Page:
Cheyney University Blog

Creating Rainbows in Clouds?

April 16, 2012

It has been nearly three weeks since the incomparable, legendary, and iconoclastic American treasure, Dr. Maya Angelou, a special guest of the Keystone Honors Academy, shared her magic with a spellbound audience of over five hundred at Cheyney University.
It is an understatement to assert that the nearly 80 minutes that Dr. Maya Angelou existed in our presence were some of the most memorable and remarkable moments in the lives of many faculty, alumni, students, and community representatives who came both to wish her well and to experience her wisdom and perspective wrought from a life of suffering, transformations, triumphs, and love.
Watching her on stage at Cheyney University took me back to our last conversation in Winston-Salem, North Carolina. It was a small, mid-day luncheon at her home—so I felt doubly blessed to share her company. Another woman leader from Winston-Salem State University and I joined her armed with as many of her works we could carry—even though we were warned she would probably not autograph them.
It has been over five years since that extraordinary experience, but I remember it like yesterday, and wrap myself in its warmth. Dr. Angelou greeted us with a graciousness combined with southern hospitality that transported her guests to a higher spiritual, literary, and cultural plane. As we sat at her dining room table, we watched her weave her brilliance. Much as her presentation elevated the standing room only audience at Cheyney University, Dr. Angelou’s conversation was frequently melodic, often emphasized with quotes from the literature of many countries and songs in English and Spanish––but it was always profound.
We left this once-in-a-lifetime experience clutching precious and newly autographed books by Maya Angelou, acknowledging the feeling of wonderment that happens when you have been in the presence of a true phenomenal woman. I could not help but to ruminate on how a culture may continue to produce such genius. What should we be doing now to make sure we will have more “teachers who are writers” and “rainbows in our clouds”?
I suspect future geniuses are quietly and abjectly tucked away in many of the neighborhoods of our region. They are waiting for us to help them discover the path to transformation, so that they too can blossom into extraordinary leaders for the 21st century—“rainbows in clouds.” One thing is for sure, we do not know where the next Dr. Maya Angelou’s are now. My belief is that some are already with us now, if we can look at them through enlightened eyes, if we can help them see themselves through those eyes, and if we can help give them permission to be extraordinary.
As we all know, some of them, like the late Ed Bradley, have already come through the doors of Cheyney University and have made us proud on a world stage!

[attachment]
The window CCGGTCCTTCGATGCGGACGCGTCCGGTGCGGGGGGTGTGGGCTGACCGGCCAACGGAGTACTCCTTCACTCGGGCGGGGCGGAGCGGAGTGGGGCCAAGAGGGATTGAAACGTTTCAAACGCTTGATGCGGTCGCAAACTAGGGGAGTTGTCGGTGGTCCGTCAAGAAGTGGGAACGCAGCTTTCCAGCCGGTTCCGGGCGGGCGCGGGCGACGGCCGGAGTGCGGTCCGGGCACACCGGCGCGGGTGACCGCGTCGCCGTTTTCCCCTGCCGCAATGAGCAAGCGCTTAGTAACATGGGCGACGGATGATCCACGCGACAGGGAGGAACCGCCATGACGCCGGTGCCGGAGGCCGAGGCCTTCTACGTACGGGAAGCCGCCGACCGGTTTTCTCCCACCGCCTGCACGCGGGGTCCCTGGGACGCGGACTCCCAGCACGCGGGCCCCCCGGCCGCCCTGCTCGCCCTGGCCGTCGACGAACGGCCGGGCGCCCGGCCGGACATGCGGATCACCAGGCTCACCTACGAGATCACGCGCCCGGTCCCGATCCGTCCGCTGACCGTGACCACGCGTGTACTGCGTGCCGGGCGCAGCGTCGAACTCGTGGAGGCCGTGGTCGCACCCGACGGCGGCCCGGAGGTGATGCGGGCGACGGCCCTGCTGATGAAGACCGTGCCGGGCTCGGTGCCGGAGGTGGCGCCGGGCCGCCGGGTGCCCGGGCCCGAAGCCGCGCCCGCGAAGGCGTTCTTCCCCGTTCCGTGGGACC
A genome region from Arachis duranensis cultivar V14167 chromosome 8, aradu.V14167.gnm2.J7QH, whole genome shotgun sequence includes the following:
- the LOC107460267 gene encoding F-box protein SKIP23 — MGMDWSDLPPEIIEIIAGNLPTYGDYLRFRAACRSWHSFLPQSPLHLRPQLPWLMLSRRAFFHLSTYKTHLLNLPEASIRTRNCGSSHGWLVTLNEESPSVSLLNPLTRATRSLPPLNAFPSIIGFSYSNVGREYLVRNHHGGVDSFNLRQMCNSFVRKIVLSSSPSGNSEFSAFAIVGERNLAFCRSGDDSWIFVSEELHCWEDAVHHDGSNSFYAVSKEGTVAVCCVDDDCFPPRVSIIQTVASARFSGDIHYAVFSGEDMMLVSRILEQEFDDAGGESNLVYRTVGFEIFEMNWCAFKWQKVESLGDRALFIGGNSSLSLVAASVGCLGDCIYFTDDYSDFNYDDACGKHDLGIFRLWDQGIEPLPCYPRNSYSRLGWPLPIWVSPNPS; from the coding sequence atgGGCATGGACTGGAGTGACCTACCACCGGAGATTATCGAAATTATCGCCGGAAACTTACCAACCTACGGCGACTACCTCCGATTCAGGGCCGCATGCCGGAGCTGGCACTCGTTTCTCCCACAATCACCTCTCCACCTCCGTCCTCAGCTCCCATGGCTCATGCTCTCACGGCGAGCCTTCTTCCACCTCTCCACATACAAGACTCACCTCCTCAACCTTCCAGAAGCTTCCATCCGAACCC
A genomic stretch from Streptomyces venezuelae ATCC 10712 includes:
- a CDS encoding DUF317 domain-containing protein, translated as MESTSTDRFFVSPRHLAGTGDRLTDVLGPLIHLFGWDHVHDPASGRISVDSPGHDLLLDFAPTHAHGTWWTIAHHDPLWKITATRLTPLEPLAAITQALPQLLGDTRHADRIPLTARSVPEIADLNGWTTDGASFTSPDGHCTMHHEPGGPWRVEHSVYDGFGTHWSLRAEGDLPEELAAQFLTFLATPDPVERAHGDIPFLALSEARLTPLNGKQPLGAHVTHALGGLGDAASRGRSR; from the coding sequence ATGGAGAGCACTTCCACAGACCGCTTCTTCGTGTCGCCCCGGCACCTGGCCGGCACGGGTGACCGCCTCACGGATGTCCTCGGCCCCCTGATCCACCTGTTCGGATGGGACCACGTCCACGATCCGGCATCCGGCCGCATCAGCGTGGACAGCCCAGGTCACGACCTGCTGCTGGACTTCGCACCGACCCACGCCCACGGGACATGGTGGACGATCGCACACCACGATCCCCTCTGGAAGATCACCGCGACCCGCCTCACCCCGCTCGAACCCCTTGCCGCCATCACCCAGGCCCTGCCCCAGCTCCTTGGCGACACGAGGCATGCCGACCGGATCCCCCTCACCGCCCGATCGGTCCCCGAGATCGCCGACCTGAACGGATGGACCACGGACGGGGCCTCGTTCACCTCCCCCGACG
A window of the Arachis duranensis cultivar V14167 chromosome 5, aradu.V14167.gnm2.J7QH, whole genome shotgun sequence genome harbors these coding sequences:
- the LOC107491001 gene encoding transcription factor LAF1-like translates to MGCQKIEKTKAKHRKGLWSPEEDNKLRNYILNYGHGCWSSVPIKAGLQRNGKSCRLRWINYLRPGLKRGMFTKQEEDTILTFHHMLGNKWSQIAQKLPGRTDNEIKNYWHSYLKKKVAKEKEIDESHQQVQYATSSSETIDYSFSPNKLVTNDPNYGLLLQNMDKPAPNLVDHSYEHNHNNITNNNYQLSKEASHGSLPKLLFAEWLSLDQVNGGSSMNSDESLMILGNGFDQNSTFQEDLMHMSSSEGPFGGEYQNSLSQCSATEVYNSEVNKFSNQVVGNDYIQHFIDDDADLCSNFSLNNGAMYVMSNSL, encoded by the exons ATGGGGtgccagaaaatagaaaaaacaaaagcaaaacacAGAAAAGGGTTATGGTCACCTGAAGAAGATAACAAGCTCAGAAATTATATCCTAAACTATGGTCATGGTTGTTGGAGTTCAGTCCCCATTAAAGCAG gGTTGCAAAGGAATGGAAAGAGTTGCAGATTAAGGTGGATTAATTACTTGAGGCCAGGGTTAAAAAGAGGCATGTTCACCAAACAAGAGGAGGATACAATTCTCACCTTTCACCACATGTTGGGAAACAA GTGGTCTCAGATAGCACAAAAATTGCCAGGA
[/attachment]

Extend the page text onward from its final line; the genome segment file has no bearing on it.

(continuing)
Add comment


No comments yet. Be the first!



B L O G S  B Y  T A G

100 Black Men, 100 Black Men Conference, 175th, 2014, 21st century, 21st Century graduates, access, achievement gap, Alice Walker, alumni, Angela Davis, athletic hall of fame, athletics hall of fame, BBBS, Bennett College for Women, Big Brothers and Big Sisters, Bill Cosby, black history, black males, blog, Bond Hill, budget cuts, butterfly effect, Call Me MISTER, centers of excellence, Cheyney University, Cheyney University of Pennsylvania, City Year, Civil Rights Movement, college, college board, commencement, cost of higher education, Dr. Hazel Spears, Dr. Michelle Howard-Vital, education, education challenges, education crisis, educational enterprise, excellence, fall, featured, Gaston Caperton, giving back, global citizens, graduating seniors, Haiti, hall of fame, Harrisburg, healthcare, heroines, homecoming, homecoming 2010, human rights, Humphrey Scholars, Humphrey’s Hall, Inaugural Speech, integration, intellectual capital, James Dumpson, Keystone Academy, Keystone Honors Program, leadership, legacy, legacy breakfast, life long learning, Lindback Foundation, love, Maya Angelou, Mayor Nutter, Michael Nutter, Michelle Hoard-Vital, Michelle Howard-Vital, Michelle Howrd-Vital, Michelle R. Howard-Vital, Middle States, Middle States Commission on Higher Education, minority males, NEED, negro educational emergency drive, opportunity, pathways to excellence, Pearl Bailey, president, President Barak Obama, President Michelle R. Howard-Vital, President Vital, President's Blog, Randal Pinkett, renovations, residence hall, retirement, Road Less Traveled, Robert Frost, Rosa PArks, Rose-Anne Auguste, scholarships, social media, Southern ladies, strategic plan, strength, student engagement activities, student organizations, study abroad, Sylvester Pace, teacher certification, teachers, thanksgiving, The Bond, The Great Migration, The Pact, the Silent Generation, The Talented Tenth, The Three Doctors, Title III, transformation, transition, university college, Vital, Vivian Stringer, W.E.B.Dubois, We Beat The Streets, welcome, women, women history month, youth